Leideanna agus cleasanna do chathracha níos sláintiúla!

Leideanna agus cleasanna do chathracha níos sláintiúla!

Leideanna agus cleasanna do chathracha níos sláintiúla!

November 23, 2007 (Montreal) – There are winning conditions that a city can create to help its citizens adopt better lifestyles.

This is the opinion of Marie-Ève ​​Morin1, from the Department of Public Health (DSP) of the Laurentians region, which believes that different types of actions must be taken simultaneously to obtain better results.

In a very practical way, cities can set up public fruit and vegetable markets, secure parks, or even create infrastructures that will promote active travel – such as sidewalks or cycle paths.

“For example, they can create a ‘4-step path,’ submits Ms. Morin. It is an urban route that offers different points of interest – shops, library, benches to rest and others – that encourage people to walk. “

Municipalities can also adopt social and political measures, whether by applying the Tobacco Act in municipal establishments, or by establishing food policies on their premises or during events they organize.

Elected officials can also modify urban plans so as to offer a better combination of residential, commercial and institutional buildings promoting physical activity or a better food offer.

“At the local level, municipalities need to clean up their urban plan,” says town planner Sophie Paquin.2. Currently, several municipalities have a combination – or “mix” – which does not encourage the adoption of healthy lifestyles by the population. “

Finally, to promote the health of their citizens, cities can adopt economic measures: pricing policies for families and disadvantaged communities, or safe and free or low-cost infrastructures.

“We’re not talking about bungee or skateboard park, image Marie-Ève ​​Morin, but many simple actions that can be carried out at a reasonable cost. “

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A success in the MRC d’Argenteuil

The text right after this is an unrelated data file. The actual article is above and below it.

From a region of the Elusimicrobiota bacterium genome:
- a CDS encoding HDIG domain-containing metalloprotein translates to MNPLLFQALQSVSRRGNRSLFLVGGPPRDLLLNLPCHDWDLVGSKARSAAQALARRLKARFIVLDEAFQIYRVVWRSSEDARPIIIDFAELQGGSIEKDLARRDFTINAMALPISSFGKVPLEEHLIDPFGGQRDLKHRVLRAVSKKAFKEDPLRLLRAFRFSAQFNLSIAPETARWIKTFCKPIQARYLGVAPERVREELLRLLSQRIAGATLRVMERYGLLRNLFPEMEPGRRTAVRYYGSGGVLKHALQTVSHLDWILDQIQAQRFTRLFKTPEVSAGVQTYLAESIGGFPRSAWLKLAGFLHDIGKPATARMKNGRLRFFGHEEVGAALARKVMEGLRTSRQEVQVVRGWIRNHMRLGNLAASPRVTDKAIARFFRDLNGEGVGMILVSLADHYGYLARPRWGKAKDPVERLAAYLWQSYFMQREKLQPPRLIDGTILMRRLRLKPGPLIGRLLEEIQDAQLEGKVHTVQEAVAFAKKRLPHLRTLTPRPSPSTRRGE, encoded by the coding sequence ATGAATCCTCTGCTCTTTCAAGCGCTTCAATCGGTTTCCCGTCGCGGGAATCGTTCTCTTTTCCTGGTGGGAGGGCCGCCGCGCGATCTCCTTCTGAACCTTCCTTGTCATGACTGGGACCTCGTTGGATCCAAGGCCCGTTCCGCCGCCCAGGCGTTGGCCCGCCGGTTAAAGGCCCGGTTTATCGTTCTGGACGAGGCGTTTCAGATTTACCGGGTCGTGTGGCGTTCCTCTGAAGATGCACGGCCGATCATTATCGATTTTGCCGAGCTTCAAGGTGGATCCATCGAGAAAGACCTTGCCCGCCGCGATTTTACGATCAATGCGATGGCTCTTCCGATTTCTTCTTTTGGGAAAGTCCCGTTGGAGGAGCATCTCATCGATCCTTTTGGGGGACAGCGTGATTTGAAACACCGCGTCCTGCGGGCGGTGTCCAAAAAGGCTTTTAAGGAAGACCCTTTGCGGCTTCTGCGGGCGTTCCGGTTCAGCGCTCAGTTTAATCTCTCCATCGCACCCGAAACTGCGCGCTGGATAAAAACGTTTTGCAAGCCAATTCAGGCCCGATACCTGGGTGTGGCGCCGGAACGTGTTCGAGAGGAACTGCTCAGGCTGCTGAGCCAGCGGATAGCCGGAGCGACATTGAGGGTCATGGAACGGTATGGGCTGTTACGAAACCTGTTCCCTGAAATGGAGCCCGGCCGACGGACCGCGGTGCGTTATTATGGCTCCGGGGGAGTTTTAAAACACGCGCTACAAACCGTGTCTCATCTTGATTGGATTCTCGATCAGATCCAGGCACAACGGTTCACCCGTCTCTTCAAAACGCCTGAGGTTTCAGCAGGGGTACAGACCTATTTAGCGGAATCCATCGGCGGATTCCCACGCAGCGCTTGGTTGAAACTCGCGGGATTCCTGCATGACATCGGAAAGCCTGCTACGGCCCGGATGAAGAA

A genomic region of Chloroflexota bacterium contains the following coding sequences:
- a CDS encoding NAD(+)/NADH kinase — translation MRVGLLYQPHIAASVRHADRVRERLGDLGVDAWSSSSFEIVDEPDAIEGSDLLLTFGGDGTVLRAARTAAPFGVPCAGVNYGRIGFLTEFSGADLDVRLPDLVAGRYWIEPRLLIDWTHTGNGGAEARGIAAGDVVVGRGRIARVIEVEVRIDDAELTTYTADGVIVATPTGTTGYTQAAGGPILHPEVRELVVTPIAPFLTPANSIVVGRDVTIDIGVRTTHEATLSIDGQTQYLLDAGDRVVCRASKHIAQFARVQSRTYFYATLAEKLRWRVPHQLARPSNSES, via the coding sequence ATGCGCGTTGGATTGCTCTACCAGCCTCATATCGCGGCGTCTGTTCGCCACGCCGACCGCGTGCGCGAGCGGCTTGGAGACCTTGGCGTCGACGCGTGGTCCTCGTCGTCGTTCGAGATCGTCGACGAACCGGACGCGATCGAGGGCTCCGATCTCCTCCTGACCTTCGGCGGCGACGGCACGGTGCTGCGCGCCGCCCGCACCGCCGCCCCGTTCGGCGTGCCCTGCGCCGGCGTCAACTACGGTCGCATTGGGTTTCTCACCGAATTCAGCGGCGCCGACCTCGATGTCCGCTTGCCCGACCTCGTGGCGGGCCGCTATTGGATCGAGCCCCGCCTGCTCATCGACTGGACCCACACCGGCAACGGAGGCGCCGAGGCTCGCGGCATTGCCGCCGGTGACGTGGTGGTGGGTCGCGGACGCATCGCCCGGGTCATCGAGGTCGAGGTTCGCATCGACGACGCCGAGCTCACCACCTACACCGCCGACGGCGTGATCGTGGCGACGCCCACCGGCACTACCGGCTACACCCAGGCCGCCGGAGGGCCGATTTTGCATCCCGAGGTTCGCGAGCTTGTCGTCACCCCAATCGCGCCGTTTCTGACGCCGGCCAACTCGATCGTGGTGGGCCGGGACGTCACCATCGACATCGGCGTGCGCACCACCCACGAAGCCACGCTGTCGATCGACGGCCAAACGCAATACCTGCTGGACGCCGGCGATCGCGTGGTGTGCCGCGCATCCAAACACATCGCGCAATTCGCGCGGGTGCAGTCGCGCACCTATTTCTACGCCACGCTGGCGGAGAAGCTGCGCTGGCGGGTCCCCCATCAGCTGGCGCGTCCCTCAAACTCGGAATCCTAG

Such action proposals were tested as part of a pilot project presented to elected officials of the regional county municipality (MRC) of Argenteuil.3, where diabetes and cardiovascular disease affect a good proportion of the population.

The objective: to make the nine municipalities of the MRC adhere to the 0-5-30 program3, which is summed up as follows: “zero” smoking, the consumption of at least five fruits and vegetables per day and 30 minutes of daily exercise.

The steps taken by Marie-Ève ​​Morin and various health workers with elected municipal officials have borne fruit. As proof, in May 2007, it was with great fanfare that the MRC d’Argenteuil launched its action plan to encourage its citizens to join the 0-5-30 program.


Among the elements that have contributed to this success, the hiring of a person dedicated to the implementation of the program is undoubtedly the most important, according to Ms. Morin. Obtaining financial assistance from the municipalities concerned, but also from the private sector and charitable associations (such as the Lions Clubs or Kiwanis), also greatly contributed to this success.

“But the real success lies above all in the fact that health has been made as important as the roads in this MRC”, concludes Marie-Ève ​​Morin.



For more news about the 11es Annual public health days, consult the index of our File.


Martin LaSalle - PasseportSanté.net



1. Holder of a master’s degree in health administration, Marie-Ève ​​Morin is a planning, program and research officer at the Direction de santé publique des Laurentides. For more information: www.rrsss15.gouv.qc.ca [consulted on November 23, 2007].

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2. An urban planner by training, Sophie Paquin is a research officer, urban environment and health, at the DSP de Montréal. For more information: www.santepub-mtl.qc.ca [consulted on November 23, 2007].

3. To find out more about the MRC d’Argenteuil, located in the Laurentians region: www.argenteuil.qc.ca [consulted on November 23, 2007].

4. For more information on the 0-5-30 challenge: www.0-5-30.com [accessed November 23, 2007].

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